The Death of Capt. George Peters at Fort Gadsden, Florida

by Dale Cox

Few people stop to read the name George Peters on a cemetery monument at Historic Blakeley State Park in Spanish Fort, Alabama. No one is even really sure if he is buried there. His remains might still rest in the sandy soil of the Apalachicola National Forest, where he died just days after arriving at Fort Gadsden, Florida.

Peters died in obscurity, but he lived as a hero. An 1807 graduate of the U.S. Military Academy at West Point, he stood alone in the face of a determined Native American attack at the Battle of Tippecanoe after every other soldier around him ran for safety.

A 19th century artist’s impression of the Battle of Tippecanoe.
Library of Congress

The young officer was then a lieutenant in the 4th U.S. Infantry and commanded the front guard of William Henry Harrison’s army as it pitched camp near the town of the Shawnee Prophet Tenskwatawa at Tippecanoe Creek in Indiana on the night of November 6, 1811. Peters was forming his men at 4 a.m. the next morning when a sentry suddenly fired a single warning shot. Hundreds of warriors responded with a barrage of bullets and arrows:

…My Guard ran (in spite of my exertions to detain them) some even leaving their Arms behind. Thus finding myself alone I seized a Rifle & Slipping behind a Tree waited the approach of the terrible enemy. I had Scarcely taken my post when an Indian flash’d his piece at me within the distance of a rod –his rifle missing fire perhaps saved my life. I then thought it time to discharge my Rifle at my antagonist & make Tracks for my own Safety. The balls & arrows were whistling past me as I ran to the Camp. [I]

Monument at the site of the Battle of Tippecanoe in Indiana.
Carol M. Highsmith, Library of Congress

The warriors of Prophet’s Town, infuriated that Harrison had marched an army to their town in a time of peace, stormed into the center of the camp and came close to overwhelming the future U.S. President’s entire army.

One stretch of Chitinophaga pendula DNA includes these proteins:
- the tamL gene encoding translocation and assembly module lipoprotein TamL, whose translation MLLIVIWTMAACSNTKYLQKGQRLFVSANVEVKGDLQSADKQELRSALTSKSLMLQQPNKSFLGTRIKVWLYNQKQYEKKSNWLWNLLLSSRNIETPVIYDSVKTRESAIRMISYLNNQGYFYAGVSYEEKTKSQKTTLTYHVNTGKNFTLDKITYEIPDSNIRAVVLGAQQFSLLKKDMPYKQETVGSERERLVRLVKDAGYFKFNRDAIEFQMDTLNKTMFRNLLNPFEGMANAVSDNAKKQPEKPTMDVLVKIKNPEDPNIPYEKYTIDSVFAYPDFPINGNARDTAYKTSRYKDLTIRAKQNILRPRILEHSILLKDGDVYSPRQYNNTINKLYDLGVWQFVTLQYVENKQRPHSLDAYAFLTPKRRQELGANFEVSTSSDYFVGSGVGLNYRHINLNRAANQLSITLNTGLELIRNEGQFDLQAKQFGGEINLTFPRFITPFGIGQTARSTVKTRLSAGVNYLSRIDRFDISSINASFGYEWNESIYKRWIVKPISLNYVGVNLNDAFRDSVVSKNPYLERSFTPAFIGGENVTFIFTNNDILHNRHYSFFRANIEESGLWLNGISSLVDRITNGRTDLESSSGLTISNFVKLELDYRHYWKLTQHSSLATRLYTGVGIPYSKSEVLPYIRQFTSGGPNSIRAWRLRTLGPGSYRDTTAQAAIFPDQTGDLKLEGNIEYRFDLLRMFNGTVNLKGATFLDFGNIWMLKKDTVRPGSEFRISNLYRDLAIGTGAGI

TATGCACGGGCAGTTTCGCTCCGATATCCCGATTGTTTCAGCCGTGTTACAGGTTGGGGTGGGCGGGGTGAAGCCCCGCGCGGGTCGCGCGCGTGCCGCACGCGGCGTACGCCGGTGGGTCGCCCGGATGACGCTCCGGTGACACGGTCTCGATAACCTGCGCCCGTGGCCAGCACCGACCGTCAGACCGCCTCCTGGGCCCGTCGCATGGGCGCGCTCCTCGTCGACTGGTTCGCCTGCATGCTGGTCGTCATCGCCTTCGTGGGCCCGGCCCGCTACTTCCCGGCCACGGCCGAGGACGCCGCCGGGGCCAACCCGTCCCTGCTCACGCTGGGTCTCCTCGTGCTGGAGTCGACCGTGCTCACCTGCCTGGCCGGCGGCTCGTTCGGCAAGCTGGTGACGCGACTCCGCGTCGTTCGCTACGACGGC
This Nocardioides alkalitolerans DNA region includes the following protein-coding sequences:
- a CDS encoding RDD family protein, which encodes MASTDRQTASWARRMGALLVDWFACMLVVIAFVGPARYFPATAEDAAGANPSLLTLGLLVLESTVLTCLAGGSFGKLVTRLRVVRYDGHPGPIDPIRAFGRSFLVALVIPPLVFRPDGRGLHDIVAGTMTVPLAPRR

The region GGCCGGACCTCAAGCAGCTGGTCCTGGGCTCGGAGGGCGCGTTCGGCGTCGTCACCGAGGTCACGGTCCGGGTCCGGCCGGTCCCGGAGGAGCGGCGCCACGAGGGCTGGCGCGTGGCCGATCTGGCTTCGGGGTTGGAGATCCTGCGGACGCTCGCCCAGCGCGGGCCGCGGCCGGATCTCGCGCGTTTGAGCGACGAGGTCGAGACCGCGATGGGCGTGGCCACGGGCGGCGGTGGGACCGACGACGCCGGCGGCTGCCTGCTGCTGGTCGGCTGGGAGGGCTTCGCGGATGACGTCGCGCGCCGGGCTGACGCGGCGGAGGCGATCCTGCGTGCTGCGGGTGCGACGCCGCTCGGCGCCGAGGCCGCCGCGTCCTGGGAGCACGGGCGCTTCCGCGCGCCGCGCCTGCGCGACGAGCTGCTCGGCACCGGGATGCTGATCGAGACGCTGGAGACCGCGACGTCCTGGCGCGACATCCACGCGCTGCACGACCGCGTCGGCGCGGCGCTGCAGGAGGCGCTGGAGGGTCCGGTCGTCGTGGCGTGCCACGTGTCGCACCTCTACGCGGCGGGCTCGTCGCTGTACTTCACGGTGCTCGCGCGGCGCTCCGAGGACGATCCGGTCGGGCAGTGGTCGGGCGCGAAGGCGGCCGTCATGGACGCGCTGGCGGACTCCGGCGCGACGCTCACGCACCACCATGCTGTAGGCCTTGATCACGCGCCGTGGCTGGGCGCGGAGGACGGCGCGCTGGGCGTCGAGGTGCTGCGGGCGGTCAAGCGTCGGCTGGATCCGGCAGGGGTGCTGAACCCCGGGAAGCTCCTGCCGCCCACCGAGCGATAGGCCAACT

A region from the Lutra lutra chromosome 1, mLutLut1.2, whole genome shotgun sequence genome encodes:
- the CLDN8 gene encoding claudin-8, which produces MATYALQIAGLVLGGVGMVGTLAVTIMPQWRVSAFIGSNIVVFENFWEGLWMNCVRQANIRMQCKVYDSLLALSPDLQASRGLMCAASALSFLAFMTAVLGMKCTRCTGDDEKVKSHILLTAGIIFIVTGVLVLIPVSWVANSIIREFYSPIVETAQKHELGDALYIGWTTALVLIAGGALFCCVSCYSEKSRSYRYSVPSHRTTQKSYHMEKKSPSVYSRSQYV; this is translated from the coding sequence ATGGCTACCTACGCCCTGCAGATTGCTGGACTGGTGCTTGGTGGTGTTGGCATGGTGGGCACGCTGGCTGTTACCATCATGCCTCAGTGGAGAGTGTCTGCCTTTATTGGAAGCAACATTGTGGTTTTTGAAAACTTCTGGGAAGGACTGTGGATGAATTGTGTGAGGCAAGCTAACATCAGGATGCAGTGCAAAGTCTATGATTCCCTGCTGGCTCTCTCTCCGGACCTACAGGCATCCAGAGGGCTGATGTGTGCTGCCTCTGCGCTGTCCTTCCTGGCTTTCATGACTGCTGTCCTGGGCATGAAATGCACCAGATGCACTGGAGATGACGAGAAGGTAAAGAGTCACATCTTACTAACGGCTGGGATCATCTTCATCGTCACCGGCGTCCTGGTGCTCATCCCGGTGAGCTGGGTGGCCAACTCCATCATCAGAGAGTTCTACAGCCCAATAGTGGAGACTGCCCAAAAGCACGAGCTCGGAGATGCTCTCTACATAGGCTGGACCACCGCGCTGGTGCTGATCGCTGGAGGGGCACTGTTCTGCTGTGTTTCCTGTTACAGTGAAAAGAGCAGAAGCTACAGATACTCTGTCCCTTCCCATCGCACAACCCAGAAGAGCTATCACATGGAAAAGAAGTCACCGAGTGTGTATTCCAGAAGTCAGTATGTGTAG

It was then that Lt. Peters turned the tide of the battle by leading forward his company of the 4th Infantry. The unit marched from the rear through a mass of panicked and fleeing militia troops and charged in a desperate counterattack. Two other companies of the regiment were ordered forward to join the 22 year old lieutenant’s attack.

A rifle ball passed through his thigh but Peters wrapped the wound with his handkerchief and continued to lead his men forward. The counterattack drove the warriors back from the center of the camp and reestablished Harrison’s front line. The battle then settled into a bloody stalemate that continued until morning. [II]

William Henry Harrison by A.G. Hoit (1840)
Library of Congress

The courage of Lt. Peters on the battlefield at Tippecanoe changed the course of American history. By moving his company forward at a critical moment of the action, he created the opportunity for Harrison to order more troops forward and save the army. Had Peters not been on the field that morning, the Battle of Tippecanoe would likely have been remembered as “Harrison’s defeat.” The Prophet’s movement would have spread and the Midwest might still be Native American land today. And finally, William Henry Harrison almost certainly would never have become President of the United States.

Peters went on to serve in the War of 1812. He was captured at the fall of Detroit and spent several months as a prisoner of war before returning to service and fighting again at the Battle of Plattsburgh.